Posted in: Infrastructure,
by Patrick DeHaan on May 30, 2012 11:33 AM
Washington and Oregon motorists- while you're not lucky in the fact prices in the nation are among the highest in your area, you certainly are lucky that prices are ever so slow to rise instead of a quick all at once hike that we had expected.
About a week ago, we warned media and motorists that prices were going to rise quite quickly out in Oregon and Washington. We decided to make the rare step of issuing an alert for these two states. We expected that stations could raise prices over the following few days 10-35c/gal. Some stations did rise 10-15c/gal over the next few days, and nearly none hiked towards to top side of our estimations. That's the good news- it wasn't as fast as an increase as we thought.
Instead of seeing a quick spike in the price of gasoline, like we're accustomed to seeing in Michigan, Ohio, Indiana, Kentucky, Illinois, and Wisconsin, we're seeing a very slow moderate rise. And this is why you should consider yourselves "lucky". Instead of prices rising for everyone over Memorial Day all at once, we're seeing a slow rise that will likely last another few days or so.
So while our dire predictions were somewhat correct, the worst wasn't nearly as bad as we thought it would be, and for that, we breathe a sigh of relief.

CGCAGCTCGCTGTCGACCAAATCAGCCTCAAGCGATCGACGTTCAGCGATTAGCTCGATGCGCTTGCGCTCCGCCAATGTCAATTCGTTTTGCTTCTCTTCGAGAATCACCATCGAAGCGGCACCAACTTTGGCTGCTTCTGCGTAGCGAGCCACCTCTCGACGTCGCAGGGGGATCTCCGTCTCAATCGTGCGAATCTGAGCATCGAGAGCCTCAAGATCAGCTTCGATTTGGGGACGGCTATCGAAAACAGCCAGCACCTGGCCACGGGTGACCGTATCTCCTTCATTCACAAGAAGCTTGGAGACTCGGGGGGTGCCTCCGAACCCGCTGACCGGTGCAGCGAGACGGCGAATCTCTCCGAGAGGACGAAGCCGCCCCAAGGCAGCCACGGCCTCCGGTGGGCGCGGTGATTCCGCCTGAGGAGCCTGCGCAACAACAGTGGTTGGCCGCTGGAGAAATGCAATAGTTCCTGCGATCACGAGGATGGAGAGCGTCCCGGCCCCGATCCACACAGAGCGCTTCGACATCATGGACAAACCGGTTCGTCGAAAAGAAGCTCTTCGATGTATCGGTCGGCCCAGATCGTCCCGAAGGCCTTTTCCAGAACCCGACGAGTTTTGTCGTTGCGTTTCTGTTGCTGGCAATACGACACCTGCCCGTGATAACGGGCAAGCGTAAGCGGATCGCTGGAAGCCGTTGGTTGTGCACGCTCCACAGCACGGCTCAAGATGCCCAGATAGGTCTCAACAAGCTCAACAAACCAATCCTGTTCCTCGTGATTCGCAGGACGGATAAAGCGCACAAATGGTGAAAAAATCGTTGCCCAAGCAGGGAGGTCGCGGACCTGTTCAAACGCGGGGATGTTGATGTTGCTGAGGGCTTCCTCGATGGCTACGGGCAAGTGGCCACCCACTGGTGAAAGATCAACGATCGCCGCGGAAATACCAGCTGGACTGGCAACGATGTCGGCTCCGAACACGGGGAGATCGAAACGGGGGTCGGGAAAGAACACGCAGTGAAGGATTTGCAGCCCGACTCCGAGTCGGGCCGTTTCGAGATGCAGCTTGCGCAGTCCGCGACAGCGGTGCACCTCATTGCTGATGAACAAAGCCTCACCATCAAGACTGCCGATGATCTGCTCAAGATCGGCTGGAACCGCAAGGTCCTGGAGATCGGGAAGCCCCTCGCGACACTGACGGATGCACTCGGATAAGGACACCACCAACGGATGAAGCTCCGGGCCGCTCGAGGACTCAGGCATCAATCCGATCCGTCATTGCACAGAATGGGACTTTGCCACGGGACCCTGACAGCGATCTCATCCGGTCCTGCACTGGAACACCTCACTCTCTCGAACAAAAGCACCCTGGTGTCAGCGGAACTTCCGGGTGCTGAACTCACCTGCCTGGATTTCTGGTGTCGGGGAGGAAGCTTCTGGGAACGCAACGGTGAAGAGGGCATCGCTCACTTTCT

So- what happened, you ask? Well, spot prices, which are traded much like oil prices, rose about 40c/gal in these areas in one single day, thus the public alert. Then the day after we alerted the media and motorists, prices gave up 10-15c/gal of that initial increase. That helped alleviate the worst of the increases, and calmed the markets down somewhat.
We're still pointing at very tight supply, waiting on a new California Energy Commission report to see how things are moving. This will paint a picture, and we could see things ease or get worse. Bottom line is that motorists out west badly need BP's Cherry Point, WA refinery to get back online ASAP. We'll update you when we hear this has taken place.